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Spring Cleaning for the Soul: Sermon for Palm/Passion Sunday, March 24, 2024

--the Rev. Leslie Scoopmire



Last week we officially observed the first day of Spring. Early Spring in Missouri is a petulant toddler of a season, though, as anyone who has spent one year here can attest. Toddler Spring will offer us the gift of warm, sunny days, and then snatch that back with lead-grey skies and temps around freezing, and maybe with a tantrum of tornado sirens thrown in in the transitions.


You’ve got to enjoy the sunshine while you can. And Lent, whose name comes from a word for Spring, usually spans this transitional time, and mirrors it, as well. And if you are a glass-half-empty kind of person, you may focus on deprivation, and grief, and the looming shadow of the cross for these 7 weeks. If you are a glass-half-full kind of person, you may think of the gift of recentering, of adding times for devotion into your life. You may acknowledge and mourn the trip to Calvary and the pathos, but also see the self-giving love and courage that Jesus embodied in those last days, and look toward the empty tomb and the abandoned shrouds and the dawn of resurrection.


Accepting the rough with the smooth. The joyful with the sorrowing. The panoply of life concentrated all into one week. That’s what Holy Week calls us to recognize, too.


And so today we start Holy Week, with this incredibly intense set of Biblical passages. You know, before Vatican II, Passion Sunday was traditionally the fifth Sunday of Lent, and Palm Sunday was the sixth. I just want to point out that it you think THIS day is liturgically and emotionally complex, at least we have events in the correct order. I mean, how disorienting was it to recount Jesus’s crucifixion and death, and then the next week see him triumphantly riding into Jerusalem, before you go over all the Passion narrative again?So now, we get the whole sweep in one Sunday. It certainly gives a new meaning to the phrase “March Madness.”


Now some things about today’s liturgy haven’t changed much over the centuries. We start with the blessing of the palms and the re-enactment of Jesus’s triumphant entry into Jerusalem just days before the start of Passover. Some churches go so far as to parade in the streets, and some include a donkey at the head of the procession as the people re-enact the crowds joyously greeting the Messiah with shouts of “Hosanna!” meaning “Save us now!” Everyone seems to be exulting in the promised deliverance of the people, and believe Jesus is the one who will throw of the Roman occupation and restore Israel’s might as the warrior-son of the legendary King David.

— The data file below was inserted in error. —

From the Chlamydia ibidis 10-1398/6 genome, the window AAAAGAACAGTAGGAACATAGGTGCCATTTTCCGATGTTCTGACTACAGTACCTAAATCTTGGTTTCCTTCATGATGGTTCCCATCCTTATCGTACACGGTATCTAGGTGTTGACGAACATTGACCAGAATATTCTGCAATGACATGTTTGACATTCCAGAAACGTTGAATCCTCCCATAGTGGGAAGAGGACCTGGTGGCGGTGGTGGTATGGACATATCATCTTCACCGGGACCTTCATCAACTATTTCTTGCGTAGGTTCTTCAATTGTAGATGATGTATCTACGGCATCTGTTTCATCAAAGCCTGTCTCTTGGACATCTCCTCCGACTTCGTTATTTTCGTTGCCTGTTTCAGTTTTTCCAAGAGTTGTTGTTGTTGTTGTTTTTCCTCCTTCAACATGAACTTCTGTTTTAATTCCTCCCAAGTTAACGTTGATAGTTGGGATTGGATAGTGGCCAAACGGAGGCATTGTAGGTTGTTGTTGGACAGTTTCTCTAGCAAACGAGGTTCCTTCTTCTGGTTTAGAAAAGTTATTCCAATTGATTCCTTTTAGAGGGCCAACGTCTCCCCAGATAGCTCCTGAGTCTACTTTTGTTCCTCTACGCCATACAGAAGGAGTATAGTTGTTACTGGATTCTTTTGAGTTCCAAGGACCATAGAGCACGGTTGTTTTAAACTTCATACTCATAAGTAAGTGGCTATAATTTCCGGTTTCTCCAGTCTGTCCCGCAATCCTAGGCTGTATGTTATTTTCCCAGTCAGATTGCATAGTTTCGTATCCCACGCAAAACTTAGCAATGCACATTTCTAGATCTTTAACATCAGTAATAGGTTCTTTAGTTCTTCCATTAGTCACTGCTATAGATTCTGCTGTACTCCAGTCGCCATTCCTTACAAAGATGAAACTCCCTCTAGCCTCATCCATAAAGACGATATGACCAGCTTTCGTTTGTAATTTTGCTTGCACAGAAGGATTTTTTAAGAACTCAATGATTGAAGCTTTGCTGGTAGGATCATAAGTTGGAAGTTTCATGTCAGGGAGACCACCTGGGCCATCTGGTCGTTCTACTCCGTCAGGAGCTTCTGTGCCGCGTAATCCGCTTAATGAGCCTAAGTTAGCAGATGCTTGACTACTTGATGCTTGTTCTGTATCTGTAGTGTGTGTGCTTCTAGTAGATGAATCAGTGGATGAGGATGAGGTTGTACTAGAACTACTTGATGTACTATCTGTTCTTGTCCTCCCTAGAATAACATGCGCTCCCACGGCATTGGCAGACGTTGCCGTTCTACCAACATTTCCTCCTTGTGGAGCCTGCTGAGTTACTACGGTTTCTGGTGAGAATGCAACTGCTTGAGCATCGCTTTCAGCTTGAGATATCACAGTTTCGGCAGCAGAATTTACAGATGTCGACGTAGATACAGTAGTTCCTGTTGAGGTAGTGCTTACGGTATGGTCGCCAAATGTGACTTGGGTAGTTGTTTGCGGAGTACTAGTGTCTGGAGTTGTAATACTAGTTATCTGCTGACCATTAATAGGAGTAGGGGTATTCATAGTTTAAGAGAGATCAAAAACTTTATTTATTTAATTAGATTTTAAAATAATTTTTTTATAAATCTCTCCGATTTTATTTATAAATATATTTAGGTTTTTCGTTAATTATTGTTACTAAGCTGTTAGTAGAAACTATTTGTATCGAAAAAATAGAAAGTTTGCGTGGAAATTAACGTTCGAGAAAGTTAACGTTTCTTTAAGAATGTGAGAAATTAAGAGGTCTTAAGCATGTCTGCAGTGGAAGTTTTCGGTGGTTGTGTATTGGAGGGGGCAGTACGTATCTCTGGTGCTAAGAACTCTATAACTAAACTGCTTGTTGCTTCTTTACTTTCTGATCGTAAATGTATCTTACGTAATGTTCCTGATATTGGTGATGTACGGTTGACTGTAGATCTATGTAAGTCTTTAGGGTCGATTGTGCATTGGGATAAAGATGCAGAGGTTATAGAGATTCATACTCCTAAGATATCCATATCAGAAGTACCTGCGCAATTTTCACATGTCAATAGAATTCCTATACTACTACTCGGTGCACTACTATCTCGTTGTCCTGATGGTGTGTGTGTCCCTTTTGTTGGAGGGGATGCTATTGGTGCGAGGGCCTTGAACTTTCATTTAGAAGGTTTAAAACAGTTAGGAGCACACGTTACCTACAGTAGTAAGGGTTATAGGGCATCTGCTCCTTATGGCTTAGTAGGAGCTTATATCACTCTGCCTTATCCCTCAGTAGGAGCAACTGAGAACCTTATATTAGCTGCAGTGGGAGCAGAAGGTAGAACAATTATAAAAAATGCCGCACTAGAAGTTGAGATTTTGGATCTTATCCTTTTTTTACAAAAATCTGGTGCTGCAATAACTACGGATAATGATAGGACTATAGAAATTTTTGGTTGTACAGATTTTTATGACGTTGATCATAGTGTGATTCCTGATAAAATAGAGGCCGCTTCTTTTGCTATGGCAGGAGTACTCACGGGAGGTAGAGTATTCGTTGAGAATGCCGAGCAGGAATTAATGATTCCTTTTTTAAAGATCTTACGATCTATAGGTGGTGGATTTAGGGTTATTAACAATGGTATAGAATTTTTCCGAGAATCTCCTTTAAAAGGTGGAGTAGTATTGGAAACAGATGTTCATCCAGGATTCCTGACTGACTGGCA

For the first time, Jesus even refers to himself as “Lord” as he sends two of his friends off to find his one-half horse power conveyance. But after the shouts of triumph and the adulation of the crowds, after a quick look around the temple, he goes off to rest—and to plan.So we miss then what happens in the three chapters between the end of the Palm Sunday procession and the two nights before Jesus was betrayed. But he is a very busy Messiah in the interim:


He curses a fruitless fig tree, the only deed of power done for the rest of the gospel; he cleanses the temple; the fig tree is seen withered. For more than one chapter his authority to act is questioned as well as paying taxes and the resurrection of the body. He tells the parable of the wicked tenants and answers the question about the greatest commandment.

He denounces the scribes, making clear that the wicked tenants parable was about them, and then uses the observation of a poor widow’s offering to drive home the point that the religious authorities “devour widows houses.” Jesus then foretells the destruction of the temple and coming persecution, the desolating sacrilege, the coming of the Son of Man, the lesson of the fig tree, and the need for watchfulness. All that takes place offstage for us in the lectionary.